17. Power Circuit Tests • 5 kHz generated MOD signal, Vin = 12V • Channel 1 - current into the battery - approximately 5A max • Channel 2 - collector of NPN transistor Q3 (part of isolated gate drive) • Channel 3 - gate of PNP FET Q5 (high current FET)

  18. Power Circuit Tests, cont. • Same signals at a frequency of 50 kHz • Less current ripple with increased frequency

  19. Power Circuit Tests, cont. • Same signals at 50kHz MOD signal • Using 20% and 80% duty cycles

  20. Controls Circuit testing: • Built and tested the controls circuit with bq2954 on a separate board • Allowed to simulate various voltages at different pins in order to learn more about chip operation and proper functionality

  21. Testing and debugging: components • Voltage regulator testing: • Input various voltages (because the circuit calls for 8-24VDC input) and read voltage regulator output 12V input test: 24V input test:

  22. Testing and debugging: components • Voltage Compensator test: • Vcomp tries to stabilize the regulated voltage at the battery • Input various voltages via a power supply, simulating the battery voltage & read Vcomp output Simulating 2.46V battery: Simulating 4.20V battery:

  23. Testing and debugging: components • Voltage Compensator test, cont. Simulating 2.05V battery: Switching from a 2.25V to 3.20V battery:

  24. Testing and debugging: components BTST output (on bq2954): • Designed to be driven high in the absence of a battery in order to put a voltage (4.25V) at the battery terminals • BTST driven high when the simulated battery (using a power supply) voltage drops below about 1.75V-2.0V • Agrees with data sheet - chip recognizes at battery with voltage 2.05V or greater

  25. Complete Circuit Functional Test • Channel 1: • Current into the battery, approximately 3A (higher with a greater input voltage, this test was at approximately 10VDC) • Nearly a DC signal, frequency of the signal switching the PNP MOSFET is around 50 kHz and 80% duty cycle • Channel 3: • MOD signal output from the BQ2954 control chip • Frequency is controlled by circuit design, we designed for 50 kHz (screen shot shows 53 kHz) • The duty cycle is typically around 80% when fast charging, approximately 68% during this test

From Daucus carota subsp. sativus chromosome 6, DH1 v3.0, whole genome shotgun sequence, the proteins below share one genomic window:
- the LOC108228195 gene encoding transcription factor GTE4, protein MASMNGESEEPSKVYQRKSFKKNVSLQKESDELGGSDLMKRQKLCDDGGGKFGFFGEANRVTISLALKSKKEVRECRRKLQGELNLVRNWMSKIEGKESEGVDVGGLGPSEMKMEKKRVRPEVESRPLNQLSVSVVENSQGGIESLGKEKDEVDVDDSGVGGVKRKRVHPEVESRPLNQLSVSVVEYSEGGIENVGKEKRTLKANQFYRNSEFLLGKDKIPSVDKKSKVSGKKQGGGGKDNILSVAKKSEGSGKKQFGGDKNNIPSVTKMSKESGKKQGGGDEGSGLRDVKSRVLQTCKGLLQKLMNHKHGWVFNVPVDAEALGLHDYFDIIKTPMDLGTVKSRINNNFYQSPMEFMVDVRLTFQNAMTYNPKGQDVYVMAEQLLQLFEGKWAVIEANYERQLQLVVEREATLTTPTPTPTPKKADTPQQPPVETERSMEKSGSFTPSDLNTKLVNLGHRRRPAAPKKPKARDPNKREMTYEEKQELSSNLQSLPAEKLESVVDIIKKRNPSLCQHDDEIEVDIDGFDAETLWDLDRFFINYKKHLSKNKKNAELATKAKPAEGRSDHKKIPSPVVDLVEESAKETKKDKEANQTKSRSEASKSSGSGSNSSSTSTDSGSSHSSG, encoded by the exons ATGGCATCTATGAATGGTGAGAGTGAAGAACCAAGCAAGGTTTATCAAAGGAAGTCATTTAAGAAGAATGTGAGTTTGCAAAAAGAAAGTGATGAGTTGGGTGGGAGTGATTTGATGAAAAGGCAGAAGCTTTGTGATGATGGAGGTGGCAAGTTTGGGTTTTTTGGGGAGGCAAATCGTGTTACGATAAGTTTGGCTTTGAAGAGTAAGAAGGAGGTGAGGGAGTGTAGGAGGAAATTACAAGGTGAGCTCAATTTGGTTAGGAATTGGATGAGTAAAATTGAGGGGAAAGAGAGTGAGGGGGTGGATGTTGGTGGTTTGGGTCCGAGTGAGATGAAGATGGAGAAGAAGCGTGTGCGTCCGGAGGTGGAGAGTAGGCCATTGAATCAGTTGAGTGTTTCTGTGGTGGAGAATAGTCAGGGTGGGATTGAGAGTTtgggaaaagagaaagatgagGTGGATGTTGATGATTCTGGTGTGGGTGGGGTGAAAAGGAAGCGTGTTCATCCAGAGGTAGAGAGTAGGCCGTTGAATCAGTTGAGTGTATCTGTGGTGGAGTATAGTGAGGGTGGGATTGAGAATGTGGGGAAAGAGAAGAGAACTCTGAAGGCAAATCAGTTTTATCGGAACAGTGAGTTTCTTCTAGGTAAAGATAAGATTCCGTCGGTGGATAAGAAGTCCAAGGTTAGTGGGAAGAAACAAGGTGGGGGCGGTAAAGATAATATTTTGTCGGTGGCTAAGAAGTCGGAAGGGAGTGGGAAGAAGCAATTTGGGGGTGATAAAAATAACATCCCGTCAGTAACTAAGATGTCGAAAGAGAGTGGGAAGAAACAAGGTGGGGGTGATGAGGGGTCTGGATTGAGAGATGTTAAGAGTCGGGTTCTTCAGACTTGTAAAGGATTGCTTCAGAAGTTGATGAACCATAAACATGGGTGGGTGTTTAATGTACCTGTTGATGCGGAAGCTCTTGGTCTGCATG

26. Efficiency Tests

  27. Vbatt vs Time Data Done Current Regulation Conditioning Qualification

  28. Ibatt vs Time

  29. Successes and Challenges Successes -Fully functional charging system! -Correct design for various control inputs and outputs -Ability to regulate current via duty cycle -LED’s indicate status -Temperature sensing and circuit shut down -Time out and circuit shut down -Knowledge absorbed from the class is far greater than any other class to date Challenges -Learning various components and correct operation -Functionality of control and power circuits when put together -Proper circuit layout and component placement -Additional design modifications -Ability to incorporate other add-ons such as digital voltage, current, and time readouts -Modifying design to charge ninety (90) batteries

  30. Recommendations • Needs a housing with appropriate “plug-ins” to eliminate user/circuit/battery damage • Use PCB to eradicate any connection problems • Incorporate a “low temperature sensing” circuit in order to protect against extreme lows • Finish digital readouts to give user more feedback about status

  31. Conclusion • Circuit worked as expected: • Fully charge one (1) 60Ah Li-I battery in approximately 6 hours • Circuit automatically shut off when battery voltage reached the nominal 4.25V • Maximum time out worked perfectly and can be designed for longer or shorter periods, depending on transformer and charge current

  32. Conclusion, cont. -Temperature Sensing functioned properly: circuit shuts down when battery gets hot, and would then proceed to start up when temperature returns within range -LED’s indicated status to user -Fuse in circuit successfully protected the circuit and battery from a surge

  33. Thank you • Dr. Wayne Weaver • Professor Krein • ECE shop employees • Texas Instruments

  34. Questions?